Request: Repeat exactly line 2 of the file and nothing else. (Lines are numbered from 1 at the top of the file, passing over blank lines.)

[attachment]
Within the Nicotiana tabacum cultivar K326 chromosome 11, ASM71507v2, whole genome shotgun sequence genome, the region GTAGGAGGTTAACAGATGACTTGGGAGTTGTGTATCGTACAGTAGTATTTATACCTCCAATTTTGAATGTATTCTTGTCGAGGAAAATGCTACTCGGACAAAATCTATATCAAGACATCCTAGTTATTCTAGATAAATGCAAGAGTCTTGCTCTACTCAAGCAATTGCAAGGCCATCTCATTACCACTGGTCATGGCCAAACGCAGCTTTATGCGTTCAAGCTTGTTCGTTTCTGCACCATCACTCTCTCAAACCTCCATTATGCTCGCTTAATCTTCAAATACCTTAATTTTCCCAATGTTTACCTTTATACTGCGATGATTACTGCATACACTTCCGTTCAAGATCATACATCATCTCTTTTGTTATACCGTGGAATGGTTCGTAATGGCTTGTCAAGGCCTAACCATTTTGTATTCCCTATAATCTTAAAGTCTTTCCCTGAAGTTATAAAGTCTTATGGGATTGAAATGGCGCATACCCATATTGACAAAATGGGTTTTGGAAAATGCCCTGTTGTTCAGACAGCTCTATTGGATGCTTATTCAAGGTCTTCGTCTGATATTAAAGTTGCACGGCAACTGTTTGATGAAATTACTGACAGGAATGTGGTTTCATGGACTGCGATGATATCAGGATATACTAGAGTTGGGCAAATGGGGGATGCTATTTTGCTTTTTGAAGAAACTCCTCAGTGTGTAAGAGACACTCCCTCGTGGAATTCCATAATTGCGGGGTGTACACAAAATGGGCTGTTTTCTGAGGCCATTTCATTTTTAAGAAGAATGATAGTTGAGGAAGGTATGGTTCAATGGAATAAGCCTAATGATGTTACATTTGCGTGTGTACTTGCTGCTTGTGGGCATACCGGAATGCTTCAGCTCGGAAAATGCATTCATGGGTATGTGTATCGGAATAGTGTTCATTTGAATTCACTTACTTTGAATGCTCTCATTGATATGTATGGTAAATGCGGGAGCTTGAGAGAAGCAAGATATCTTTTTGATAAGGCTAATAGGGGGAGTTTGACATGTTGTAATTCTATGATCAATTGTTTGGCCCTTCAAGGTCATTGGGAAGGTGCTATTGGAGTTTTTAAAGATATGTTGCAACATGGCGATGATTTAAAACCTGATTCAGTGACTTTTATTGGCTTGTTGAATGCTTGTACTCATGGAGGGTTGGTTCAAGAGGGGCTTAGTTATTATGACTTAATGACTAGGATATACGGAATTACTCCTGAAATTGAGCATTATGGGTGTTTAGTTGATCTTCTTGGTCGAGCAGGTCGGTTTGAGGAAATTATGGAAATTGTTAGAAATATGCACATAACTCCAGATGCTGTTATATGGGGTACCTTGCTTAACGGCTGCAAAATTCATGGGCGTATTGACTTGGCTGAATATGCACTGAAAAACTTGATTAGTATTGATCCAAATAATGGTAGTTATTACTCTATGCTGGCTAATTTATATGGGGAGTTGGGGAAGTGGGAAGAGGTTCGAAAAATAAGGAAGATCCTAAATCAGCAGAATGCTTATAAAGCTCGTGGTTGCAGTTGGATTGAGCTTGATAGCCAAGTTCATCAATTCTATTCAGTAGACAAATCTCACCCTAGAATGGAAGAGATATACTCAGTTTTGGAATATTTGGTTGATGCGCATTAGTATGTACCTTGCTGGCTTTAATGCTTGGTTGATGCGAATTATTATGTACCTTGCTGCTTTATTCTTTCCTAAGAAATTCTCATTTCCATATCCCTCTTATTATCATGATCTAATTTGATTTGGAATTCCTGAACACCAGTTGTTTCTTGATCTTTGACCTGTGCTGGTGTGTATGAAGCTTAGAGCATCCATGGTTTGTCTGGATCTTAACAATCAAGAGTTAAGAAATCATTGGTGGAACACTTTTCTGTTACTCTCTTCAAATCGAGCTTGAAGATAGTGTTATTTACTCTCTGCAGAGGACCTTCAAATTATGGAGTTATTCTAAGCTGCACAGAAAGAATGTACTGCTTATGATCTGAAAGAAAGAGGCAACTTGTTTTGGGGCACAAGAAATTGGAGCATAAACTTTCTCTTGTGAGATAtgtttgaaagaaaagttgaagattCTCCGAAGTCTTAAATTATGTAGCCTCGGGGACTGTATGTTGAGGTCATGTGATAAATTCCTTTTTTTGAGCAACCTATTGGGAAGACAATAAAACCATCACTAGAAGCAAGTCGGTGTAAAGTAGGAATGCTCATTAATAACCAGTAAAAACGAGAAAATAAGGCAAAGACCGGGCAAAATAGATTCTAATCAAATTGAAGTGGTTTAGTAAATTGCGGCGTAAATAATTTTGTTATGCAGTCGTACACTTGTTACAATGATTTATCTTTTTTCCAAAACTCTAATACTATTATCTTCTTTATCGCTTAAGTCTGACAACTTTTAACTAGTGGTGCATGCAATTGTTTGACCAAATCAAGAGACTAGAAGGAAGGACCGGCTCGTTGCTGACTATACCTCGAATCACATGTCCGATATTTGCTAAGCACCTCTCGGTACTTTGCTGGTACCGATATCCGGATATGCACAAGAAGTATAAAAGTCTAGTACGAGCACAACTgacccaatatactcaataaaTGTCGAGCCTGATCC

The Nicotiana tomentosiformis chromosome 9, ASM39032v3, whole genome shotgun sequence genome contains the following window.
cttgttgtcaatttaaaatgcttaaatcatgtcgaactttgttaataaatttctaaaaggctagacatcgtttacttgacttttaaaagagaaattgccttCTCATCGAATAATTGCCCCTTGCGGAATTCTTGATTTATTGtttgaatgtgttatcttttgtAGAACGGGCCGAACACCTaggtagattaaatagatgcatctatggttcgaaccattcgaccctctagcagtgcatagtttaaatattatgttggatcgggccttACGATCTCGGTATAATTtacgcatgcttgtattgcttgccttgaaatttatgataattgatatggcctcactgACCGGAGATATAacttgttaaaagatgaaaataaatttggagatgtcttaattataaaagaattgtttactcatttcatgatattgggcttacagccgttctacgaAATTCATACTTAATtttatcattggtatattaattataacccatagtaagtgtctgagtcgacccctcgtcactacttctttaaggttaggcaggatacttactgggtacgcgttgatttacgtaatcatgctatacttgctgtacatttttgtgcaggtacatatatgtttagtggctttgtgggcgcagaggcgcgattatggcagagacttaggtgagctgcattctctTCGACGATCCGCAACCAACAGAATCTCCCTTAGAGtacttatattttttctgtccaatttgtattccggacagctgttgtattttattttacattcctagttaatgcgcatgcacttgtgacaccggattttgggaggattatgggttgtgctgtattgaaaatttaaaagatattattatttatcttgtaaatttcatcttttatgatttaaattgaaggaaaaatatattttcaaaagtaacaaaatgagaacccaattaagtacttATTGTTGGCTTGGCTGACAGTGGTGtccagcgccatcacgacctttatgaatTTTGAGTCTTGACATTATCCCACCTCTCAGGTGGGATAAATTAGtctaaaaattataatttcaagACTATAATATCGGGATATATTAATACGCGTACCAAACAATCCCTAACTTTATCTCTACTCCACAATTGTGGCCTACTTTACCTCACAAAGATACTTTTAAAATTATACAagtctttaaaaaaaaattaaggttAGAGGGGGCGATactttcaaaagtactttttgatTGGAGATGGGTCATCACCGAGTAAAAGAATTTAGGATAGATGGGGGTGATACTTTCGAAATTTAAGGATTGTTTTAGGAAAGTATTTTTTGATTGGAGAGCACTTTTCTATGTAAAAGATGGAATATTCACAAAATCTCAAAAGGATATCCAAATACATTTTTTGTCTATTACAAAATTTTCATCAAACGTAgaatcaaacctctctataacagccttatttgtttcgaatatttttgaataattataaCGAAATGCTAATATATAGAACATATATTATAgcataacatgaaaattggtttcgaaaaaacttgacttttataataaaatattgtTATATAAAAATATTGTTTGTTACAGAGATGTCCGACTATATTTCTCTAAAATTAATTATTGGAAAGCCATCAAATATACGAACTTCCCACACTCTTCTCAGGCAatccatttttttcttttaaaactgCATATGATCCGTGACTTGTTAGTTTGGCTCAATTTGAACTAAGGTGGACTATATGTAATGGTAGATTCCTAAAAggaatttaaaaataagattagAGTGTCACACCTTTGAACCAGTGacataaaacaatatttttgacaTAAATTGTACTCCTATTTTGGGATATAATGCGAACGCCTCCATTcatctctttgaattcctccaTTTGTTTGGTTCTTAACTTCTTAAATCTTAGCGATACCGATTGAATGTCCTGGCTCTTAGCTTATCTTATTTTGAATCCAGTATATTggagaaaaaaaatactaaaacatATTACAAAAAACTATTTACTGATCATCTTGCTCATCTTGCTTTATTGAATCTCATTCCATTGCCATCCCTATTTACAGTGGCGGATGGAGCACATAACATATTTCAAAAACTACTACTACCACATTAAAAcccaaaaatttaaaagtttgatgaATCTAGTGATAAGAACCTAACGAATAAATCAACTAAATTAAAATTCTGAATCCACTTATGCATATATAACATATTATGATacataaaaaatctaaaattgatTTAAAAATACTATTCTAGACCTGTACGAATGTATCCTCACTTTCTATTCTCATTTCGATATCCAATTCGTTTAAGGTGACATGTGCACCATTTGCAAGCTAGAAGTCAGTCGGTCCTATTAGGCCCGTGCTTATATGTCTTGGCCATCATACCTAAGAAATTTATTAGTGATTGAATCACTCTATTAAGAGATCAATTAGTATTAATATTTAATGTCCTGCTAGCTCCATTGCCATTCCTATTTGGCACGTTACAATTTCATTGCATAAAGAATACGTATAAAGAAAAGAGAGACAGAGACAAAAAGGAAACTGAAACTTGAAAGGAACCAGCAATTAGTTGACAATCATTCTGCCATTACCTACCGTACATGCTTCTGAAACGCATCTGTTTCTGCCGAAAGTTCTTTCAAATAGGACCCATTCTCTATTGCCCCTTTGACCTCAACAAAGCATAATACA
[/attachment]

The Nicotiana tomentosiformis chromosome 9, ASM39032v3, whole genome shotgun sequence genome contains the following window.